"Eventually we give into this view and begin to see, feel and look older. However, I know many women in their 50's and 60's who look amazing and I applaud their tenacity.

"We are, after all, children of the 1960's, a generation determined to achieve anything. It really is time to change the limited view presented by the media and I'm proud to be part of it."

Athena Uslander, aged 51, who owns a commercial bakery in Chicago, said: "People just see us as over the hill, but that's just not true.

"You can travel, you have disposable income and the whole world is open to you when you're older, so I think it's just the beginning of life."

Mirinete Morrison, aged 54, from London who has three daughters aged 18, 24 and 26, said: "If your heart is beautiful, your skin is beautiful, you are beautiful."

07 February 2007

Neighborhood Design, Universal Design

Bob Moos of the Dallas Morning News has been on a housing tear with his last few articles.

The first one is about Baby Boomers fashioning their own neighborhood communities:
Cohousing catching on in U.S.
Cohousing communities aren't cookie-cutter projects. Each is unique. Prospective residents are intimately involved in the planning, though they may rely on an architect and developer to handle the technical aspects of design and construction. Projects usually consist of 20 to 30 households … The latest twist to the nascent trend is cohousing exclusively for people 55 and older.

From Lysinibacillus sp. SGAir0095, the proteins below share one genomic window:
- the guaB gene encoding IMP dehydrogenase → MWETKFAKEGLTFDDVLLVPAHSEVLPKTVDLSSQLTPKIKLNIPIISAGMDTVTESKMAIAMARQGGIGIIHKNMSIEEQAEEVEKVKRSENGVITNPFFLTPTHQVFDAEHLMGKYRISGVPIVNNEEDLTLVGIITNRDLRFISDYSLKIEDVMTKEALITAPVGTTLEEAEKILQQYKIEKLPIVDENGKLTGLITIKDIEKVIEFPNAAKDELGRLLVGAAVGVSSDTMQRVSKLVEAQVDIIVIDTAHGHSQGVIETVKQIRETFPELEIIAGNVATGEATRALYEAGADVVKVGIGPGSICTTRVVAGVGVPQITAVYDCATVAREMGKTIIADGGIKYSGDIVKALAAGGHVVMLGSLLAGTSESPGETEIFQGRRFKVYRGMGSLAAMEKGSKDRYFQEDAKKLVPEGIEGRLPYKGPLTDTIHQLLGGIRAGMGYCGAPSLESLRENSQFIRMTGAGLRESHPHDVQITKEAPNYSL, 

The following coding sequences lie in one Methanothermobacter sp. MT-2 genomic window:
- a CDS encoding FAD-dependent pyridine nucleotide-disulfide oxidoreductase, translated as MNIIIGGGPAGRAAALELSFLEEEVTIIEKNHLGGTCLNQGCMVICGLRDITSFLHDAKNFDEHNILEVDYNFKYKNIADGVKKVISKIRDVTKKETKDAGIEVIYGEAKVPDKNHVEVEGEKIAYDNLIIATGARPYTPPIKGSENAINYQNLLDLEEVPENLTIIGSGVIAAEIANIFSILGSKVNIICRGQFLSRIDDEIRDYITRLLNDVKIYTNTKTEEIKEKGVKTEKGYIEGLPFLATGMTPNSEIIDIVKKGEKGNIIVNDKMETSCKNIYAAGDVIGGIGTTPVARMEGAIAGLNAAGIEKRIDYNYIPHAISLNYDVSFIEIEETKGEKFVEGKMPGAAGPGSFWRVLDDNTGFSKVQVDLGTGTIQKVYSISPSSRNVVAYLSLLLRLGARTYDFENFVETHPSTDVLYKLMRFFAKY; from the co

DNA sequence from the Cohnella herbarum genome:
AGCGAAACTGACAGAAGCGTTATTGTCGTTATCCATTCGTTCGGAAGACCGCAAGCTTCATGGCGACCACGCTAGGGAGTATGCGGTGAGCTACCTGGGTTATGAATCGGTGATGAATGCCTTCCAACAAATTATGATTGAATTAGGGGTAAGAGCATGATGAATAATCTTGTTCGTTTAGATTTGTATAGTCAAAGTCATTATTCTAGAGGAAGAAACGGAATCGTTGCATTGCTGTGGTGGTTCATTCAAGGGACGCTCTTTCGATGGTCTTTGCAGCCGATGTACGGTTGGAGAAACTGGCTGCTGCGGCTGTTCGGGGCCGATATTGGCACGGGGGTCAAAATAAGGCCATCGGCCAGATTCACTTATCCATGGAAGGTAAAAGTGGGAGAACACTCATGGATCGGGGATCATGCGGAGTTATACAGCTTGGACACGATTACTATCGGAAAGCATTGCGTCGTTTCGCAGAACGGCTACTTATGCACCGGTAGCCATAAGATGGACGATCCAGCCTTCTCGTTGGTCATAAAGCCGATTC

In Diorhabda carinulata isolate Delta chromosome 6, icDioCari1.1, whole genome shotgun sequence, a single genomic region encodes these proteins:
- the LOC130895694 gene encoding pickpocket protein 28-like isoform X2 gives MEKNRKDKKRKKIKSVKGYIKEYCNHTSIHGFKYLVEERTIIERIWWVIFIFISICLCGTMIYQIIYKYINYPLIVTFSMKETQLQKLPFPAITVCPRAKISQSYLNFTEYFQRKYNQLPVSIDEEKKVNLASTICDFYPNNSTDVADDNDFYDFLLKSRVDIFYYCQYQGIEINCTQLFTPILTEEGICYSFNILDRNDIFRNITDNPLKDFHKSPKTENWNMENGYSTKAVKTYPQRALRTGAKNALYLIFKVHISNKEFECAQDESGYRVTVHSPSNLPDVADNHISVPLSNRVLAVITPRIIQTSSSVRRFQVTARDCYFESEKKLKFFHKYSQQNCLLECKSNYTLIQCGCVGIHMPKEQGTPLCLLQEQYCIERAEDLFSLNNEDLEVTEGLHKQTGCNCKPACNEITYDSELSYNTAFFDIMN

And it's a twist on what Brent Green talks about in Marketing to Leading-Edge Baby Boomers. But I'm not getting into it here. Read the book or track him down and ask him.

The second article is about universal design and aging in place:
Couple's house is home for good
Incorporating universal design in a home under construction is far less expensive than modifying it later … "Why not spend a few thousand more to build an age-friendly bath now and save yourself the $20,000 to retrofit it later?"
This is a big issue with just about everybody in the housing industry. I wrote something about it not too long ago - and spoke about universal design at last year's NAHB convention.

UD is coming. It's just too early for most Baby Boomers to consider it. However, many are missing the boat now if they happen to be designing their forever dream house. Without some serious nods to universal design, in ten years they might find themselves living in their forever nightmare house.

05 February 2007

Mary Furlong's Turning Silver Into Gold